Democracy

  • By Jens Sejer Andersen- International director, Play the Game
    31.12.2019 /
    It was not primarily the athletes that drove the radical change of the sports agenda in the decade we leave. But there are signs that athletes will be at the heart of the agenda of the 2020’ies, writes Play the Game’s international director in a wind-up of ten turbulent years in world sport.
  • By Cerianne Robertson
    03.12.2019 /
    At the start of 2019, it was fair to say there was no single transnational anti-mega-event movement. In a matter of months, this changed as anti-Olympics organisers from Rio de Janeiro, Pyeongchang and Seoul, Tokyo, Paris, and Los Angeles came together in Tokyo in July with the goal of solidifying their transnational connections into an active movement against the Olympic Games.
  • 29.11.2019 /
    Analysis: In 2013, then-FIFA Secretary General Jérôme Valcke stated that “less democracy is sometimes better for organising a World Cup”. He reasoned that a “strong head of state” reduces organisational costs. Economist Matthias Fett looks at the numbers and tests this hypothesis.
  • Olympic bid sticker
    By John Lauermann, Dennis Pauschinger
    06.02.2019 /
    There is no single global anti mega-event movement. There is, however, a globalized way of protesting against mega-events that adapts to local conditions, and anti-Olympic protesting is a ‘new normal’. This is how researchers John Lauermann and Dennis Pauschinger sum up the article series on public protests and mega-events.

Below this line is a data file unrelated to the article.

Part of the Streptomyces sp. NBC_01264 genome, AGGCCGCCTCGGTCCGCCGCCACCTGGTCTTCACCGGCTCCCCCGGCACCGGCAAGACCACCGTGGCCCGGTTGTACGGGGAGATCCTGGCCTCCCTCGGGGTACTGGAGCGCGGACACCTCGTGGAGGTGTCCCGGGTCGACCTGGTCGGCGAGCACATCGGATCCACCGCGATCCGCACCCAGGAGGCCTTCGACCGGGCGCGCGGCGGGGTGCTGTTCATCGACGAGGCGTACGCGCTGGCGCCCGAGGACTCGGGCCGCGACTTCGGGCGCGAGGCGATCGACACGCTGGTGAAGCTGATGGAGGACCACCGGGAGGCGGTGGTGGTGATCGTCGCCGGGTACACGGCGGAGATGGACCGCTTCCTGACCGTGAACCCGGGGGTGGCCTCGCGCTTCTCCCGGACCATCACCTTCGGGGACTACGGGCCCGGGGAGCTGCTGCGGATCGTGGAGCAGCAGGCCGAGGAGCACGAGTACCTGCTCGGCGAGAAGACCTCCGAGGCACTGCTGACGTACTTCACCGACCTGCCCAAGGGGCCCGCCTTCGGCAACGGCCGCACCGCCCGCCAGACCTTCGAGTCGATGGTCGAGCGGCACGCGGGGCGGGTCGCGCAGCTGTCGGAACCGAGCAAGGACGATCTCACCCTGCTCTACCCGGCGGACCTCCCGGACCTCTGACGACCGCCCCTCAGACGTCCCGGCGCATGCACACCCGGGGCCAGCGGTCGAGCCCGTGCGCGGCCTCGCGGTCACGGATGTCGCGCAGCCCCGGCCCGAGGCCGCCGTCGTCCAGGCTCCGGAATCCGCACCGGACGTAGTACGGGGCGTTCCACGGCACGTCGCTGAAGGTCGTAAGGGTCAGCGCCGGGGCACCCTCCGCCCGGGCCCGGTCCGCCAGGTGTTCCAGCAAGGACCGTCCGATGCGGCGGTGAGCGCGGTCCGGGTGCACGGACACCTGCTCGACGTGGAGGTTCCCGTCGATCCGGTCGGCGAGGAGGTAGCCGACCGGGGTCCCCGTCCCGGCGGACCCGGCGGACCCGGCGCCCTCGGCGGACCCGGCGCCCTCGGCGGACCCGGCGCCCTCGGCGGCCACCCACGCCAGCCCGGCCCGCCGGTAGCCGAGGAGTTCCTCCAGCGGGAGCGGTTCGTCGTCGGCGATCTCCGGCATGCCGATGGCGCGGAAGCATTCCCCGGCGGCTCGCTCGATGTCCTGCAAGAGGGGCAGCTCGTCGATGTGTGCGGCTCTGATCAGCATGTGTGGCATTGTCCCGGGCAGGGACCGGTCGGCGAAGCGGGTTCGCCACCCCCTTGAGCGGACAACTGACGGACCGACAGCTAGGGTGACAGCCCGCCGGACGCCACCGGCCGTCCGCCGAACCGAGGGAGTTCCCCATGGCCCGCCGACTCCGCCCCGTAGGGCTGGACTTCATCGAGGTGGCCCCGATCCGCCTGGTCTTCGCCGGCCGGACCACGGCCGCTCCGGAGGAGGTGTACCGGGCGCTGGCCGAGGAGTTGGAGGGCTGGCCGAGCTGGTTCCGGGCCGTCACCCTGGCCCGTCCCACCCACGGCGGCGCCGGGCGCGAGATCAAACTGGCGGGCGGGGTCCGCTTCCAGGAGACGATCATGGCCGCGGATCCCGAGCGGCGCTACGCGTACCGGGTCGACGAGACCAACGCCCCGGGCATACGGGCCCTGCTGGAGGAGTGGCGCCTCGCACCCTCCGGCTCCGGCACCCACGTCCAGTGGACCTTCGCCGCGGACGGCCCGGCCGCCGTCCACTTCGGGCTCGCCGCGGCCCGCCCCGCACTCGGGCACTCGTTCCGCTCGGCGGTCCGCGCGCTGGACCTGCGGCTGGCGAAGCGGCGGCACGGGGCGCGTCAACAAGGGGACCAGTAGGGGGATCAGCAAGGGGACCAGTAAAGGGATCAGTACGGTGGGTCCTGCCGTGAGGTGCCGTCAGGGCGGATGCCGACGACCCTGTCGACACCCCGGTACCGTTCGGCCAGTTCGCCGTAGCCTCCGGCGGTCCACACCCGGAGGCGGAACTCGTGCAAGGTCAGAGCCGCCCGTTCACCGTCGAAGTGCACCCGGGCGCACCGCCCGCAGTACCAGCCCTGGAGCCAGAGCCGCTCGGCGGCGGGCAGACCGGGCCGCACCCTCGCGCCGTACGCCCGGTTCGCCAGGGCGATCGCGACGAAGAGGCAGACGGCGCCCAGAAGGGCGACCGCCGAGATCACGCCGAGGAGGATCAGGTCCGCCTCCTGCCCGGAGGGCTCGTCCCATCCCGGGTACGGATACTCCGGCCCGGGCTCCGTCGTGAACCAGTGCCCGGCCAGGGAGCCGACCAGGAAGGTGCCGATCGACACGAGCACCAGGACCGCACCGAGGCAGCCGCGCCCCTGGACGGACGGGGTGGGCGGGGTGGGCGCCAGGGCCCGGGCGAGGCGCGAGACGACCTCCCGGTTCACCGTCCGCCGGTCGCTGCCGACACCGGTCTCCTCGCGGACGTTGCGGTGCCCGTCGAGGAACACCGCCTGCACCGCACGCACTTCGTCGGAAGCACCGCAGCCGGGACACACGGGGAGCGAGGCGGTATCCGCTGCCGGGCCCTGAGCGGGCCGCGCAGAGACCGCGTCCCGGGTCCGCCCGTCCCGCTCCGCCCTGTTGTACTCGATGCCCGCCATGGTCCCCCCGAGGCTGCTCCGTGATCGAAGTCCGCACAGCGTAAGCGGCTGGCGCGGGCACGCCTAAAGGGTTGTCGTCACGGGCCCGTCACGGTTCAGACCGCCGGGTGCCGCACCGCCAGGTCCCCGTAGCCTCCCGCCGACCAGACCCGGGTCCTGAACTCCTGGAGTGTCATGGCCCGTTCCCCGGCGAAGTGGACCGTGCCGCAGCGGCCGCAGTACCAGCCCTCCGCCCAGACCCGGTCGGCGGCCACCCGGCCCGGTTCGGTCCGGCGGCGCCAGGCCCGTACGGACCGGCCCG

• LA 1984 opening
    By Jules Boykoff
    19.12.2018 /
    Although anti-Olympics activists face an uphill struggle against Olympic intransigence, Jules Boykoff points to areas that could help convert the many moments of anti-Games activism into a full-throttle movement. This is the sixth article in a series looking into protests and the Games.
  • Manifestação _Brazil _upslon
    By Erick Omena
    05.12.2018 /
    The historical roots and deeper conditions of the 'demonstrations cup' in Brazil in 2013 are essential for the understanding of the movement’s consequences, says Erick Omena. In this essay, he looks into the genealogy of the public protests in Brazil leading up to the FIFA Confederations Cup, the first of three mega sporting events held in the country from 2013-2016.
  • Photo: NOlympicsLA.com/Flickr
    By Gregory Andranovich, Matthew Burbank
    07.11.2018 /
    American cities have not had much tradition for anti-Olympic movements in spite of a series of Olympic bids in recent years. This might be changing, writes Greg Andranovich and Matthew J. Burbank in this article that analyses the current anti-Olympic movement in Los Angeles, which is based on public awareness and social justice.
  • Photo: Sybille Bauriedl
    By Anne Vogelpohl, Sybille Bauriedl
    24.10.2018 /
    Through an evaluation of Hamburg’s referendum for the 2024 Games, this third article in a series about civil society, contestation, and the Games examines the role of citizen participation and discusses some of the reasons why the NOlympia campaign gained so much resonance in the city and outside Germany.

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